Enter a world of post-Independence Jaipur and royalty, following a young woman’s quest for freedom in this New York Times Bestseller by Alka Joshi.
In the 1950s, a seventeen year old Lakshmi flees an abusive marriage from her rural village, Ajar in Uttar Pradesh. She goes to work in Agra for three years, where the courtesans introduce her to the designs of their native lands—Isfahan, Marrakech, Kabul, Calcutta, Madras and Cairo. Having learnt the healing power of herbs from her mother-in-law, she then goes to Jaipur in Rajasthan, where she aims to carve a life for herself. Here, she establishes herself as a sought-after henna artist among the royal elite and crème de la crème of society.
Through her intricate patterns, she helps women seduce their lecherous men into beds, and those who want a child, end up conceiving. Lakshmi also surreptitiously provides herbal contraceptive sachets to women who want to end unwanted pregnancies, caused particularly due to extramarital affairs. She works hard, becomes independent and even gets her own house—soon becoming the “purveyor of beauty to all of Jaipur”.
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At the age of 30, her estranged husband suddenly reappears in her life, and brings along with him Lakshmi’s thirteen year old sister, Radha, whose existence she was unaware of until now. With a naïve Radha, Lakshmi finds a new purpose in life, and tries to give her sister the kind of life she had dreamt of. She begins to groom Radha, who though lively and curious, is untamed in the ways of the world.
Along the course of The Henna Artist, a New York Times bestseller, Lakshmi is betrayed by those who she was loyal to, uncovers the double standards of distinguished men and women, and discovers a world that is fascinating, stark and cruel. Ultimately, she finds her calling in healing people, not so much for personal glory and fame but for inner peace.
A picture of post-Independence Jaipur
This New York Times bestseller is set in the frenetic period following India’s independence period, when Lakshmi is exploring a personal freedom of her own choices in life. While there are free government schools, running water and paved roads, the author notes that the Pink City at this time was more conservative in terms of traditional ideas, people less given to change and more entrenched in the old India—compared to metropolitan cities such as Bombay and New Delhi.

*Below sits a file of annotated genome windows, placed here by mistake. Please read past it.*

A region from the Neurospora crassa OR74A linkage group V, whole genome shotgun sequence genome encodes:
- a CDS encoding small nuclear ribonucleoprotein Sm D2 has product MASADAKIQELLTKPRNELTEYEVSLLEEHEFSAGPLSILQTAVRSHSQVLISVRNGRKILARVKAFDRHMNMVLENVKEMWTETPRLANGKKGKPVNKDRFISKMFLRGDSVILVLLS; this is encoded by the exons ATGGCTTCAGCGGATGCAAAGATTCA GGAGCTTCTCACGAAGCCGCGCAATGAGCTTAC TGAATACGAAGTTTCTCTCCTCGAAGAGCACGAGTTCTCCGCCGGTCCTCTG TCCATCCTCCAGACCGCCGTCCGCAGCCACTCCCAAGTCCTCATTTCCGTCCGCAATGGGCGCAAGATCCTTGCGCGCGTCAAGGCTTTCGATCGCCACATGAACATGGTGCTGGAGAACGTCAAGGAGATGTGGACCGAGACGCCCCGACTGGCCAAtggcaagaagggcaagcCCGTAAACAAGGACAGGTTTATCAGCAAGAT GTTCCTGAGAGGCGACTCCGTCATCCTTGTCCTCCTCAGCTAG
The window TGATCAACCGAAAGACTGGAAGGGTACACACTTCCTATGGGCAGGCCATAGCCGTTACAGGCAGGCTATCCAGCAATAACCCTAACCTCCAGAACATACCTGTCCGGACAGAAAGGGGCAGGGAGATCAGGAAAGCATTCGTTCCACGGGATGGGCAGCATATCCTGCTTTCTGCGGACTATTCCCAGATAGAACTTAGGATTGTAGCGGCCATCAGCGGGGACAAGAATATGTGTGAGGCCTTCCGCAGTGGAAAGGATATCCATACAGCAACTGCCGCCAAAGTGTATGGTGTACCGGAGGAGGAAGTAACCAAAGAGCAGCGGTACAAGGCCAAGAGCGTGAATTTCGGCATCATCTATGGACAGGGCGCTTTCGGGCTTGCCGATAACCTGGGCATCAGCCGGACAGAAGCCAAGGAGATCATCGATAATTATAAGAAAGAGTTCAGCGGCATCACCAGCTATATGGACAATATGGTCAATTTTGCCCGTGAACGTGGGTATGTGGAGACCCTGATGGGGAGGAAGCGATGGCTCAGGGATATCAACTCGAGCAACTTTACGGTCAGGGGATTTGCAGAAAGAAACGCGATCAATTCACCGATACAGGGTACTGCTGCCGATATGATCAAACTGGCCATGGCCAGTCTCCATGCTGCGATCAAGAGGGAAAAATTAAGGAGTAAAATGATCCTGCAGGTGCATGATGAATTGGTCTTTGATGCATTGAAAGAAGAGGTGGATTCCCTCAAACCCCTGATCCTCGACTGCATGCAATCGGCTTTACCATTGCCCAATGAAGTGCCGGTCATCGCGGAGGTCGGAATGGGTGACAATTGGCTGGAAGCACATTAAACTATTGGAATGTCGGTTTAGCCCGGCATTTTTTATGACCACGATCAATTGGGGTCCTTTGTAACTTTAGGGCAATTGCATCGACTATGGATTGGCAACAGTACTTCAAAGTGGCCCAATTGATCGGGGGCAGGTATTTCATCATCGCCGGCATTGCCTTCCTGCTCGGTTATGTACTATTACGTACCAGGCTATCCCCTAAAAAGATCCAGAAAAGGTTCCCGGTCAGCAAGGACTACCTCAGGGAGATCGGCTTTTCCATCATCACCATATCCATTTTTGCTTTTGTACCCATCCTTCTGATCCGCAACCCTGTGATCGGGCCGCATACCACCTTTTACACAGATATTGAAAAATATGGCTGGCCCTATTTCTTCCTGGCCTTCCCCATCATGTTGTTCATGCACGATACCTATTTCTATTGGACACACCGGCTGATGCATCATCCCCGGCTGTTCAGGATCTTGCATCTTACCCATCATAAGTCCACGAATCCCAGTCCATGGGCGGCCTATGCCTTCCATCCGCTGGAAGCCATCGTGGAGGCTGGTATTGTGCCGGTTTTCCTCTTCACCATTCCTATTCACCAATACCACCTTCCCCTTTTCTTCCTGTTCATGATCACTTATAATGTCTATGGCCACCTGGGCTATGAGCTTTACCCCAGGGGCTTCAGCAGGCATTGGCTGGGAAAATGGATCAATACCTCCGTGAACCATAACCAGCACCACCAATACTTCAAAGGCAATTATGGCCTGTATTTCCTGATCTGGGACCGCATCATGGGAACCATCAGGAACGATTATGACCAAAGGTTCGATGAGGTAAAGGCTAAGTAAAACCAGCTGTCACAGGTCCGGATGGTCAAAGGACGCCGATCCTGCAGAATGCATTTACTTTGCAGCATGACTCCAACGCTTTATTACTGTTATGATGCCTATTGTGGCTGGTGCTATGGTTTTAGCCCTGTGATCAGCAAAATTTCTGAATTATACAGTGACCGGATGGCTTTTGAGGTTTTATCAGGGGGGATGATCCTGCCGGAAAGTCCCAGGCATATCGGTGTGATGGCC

“Since Partition, the pedestrian walkways of the old Pink City streets had become narrower, crowded as they were on both sides with tiny, makeshift shops, sometimes with nothing more than an old sari or canvas cloth tenting them. The old bazar vendors had made room for the Punjabi and Sindhi refugees from West Pakistan to set up stalls that sold everything from spices to bangles. After all, the Jaipuri merchants joked, the Pink City was painted the colour of hospitality for a reason.”
Of Royals and Royalty
The New York Times bestseller also throws some light on the eccentricities of the royalty for whom politics and real estate were two favourite career options. The Maharajas would mostly be broke, having spent all their money on polo ponies, tiger hunts and fancy cars. The Maharaja of Bharatpur is believed to have bought twenty-two Rolls Royces, most of which were used to haul municipal garbage.
When a young and impressionable Radha is impregnated by Ravi Singh, a young seventeen year old royal heir, it opens up a Pandora’s Box of scandals and stories of exploits by arrogant Rajput men. When confronted, Parvati, Ravi’s mother, ironically tells Lakshmi that men cannot control themselves and that it is up to women to stay out of their way.
Class and Caste
The caste system prevailed noticeably in those days, and the book makes some notable observations in this regard. Unlike other castes, Brahmin families would prize their daughters, educating them and never raising them as the lesser gender. Though Lakshmi was a Brahmin, she was considered “fallen” within her caste, because she would touch the feet of ladies as she painted their henna. Feet were considered unclean, only to be handled by low-caste Shudras who were normally tasked with building toilets. For centuries, all four Hindu castes married largely within their own group, and marrying outside one’s caste was also considered unthinkable. Further, joint family arrangements and dowries were the norm in marriages.
Overall, this New York Times bestseller is a gripping, well narrated story that keeps the reader hooked till the end. The novel is inspired by Alka Joshi’s mother, Sudha Latika Joshi, who had an arranged marriage at eighteen and three children by the age of twenty-two. Never having the choice to do anything in her life, she wanted for her daughter a life that she herself had been denied. Through the book, the author reimagines her existence as Lakshmi, a henna artist who creates her own life and destiny.
As part of the book’s research, the author travelled several times to Jaipur where she interviewed Rajput families, shopkeepers, teachers at the Maharani Gayatri Devi Girls’ School, Ayurvedic doctors and henna artists. From time to time, the author also intersperses the story with descriptions of a number of local customs and traditions, such as the vibrant Teej festival, which is celebrated every year at the start of the monsoon season. In 2021, the book’s sequel was published, ‘The Secret Keeper of Jaipur’, which moves the story into the future in the year 1967.
“To a clerk a bribe; to a Brahmin a gift.”
Final Verdict: 4/5
Our Rating System
* – Don’t bother.
** – Borrow it if you must, use it as a travel companion.
***– Make a purchase. Maybe an online purchase, or a kindle purchase. But buy it, encourage it.
**** – Go to a bookstore and buy it. Pay those extra bucks.
*****–Buy a hardback and show it off in your bookshelf! And then wait for a signed anniversary edition and buy that too.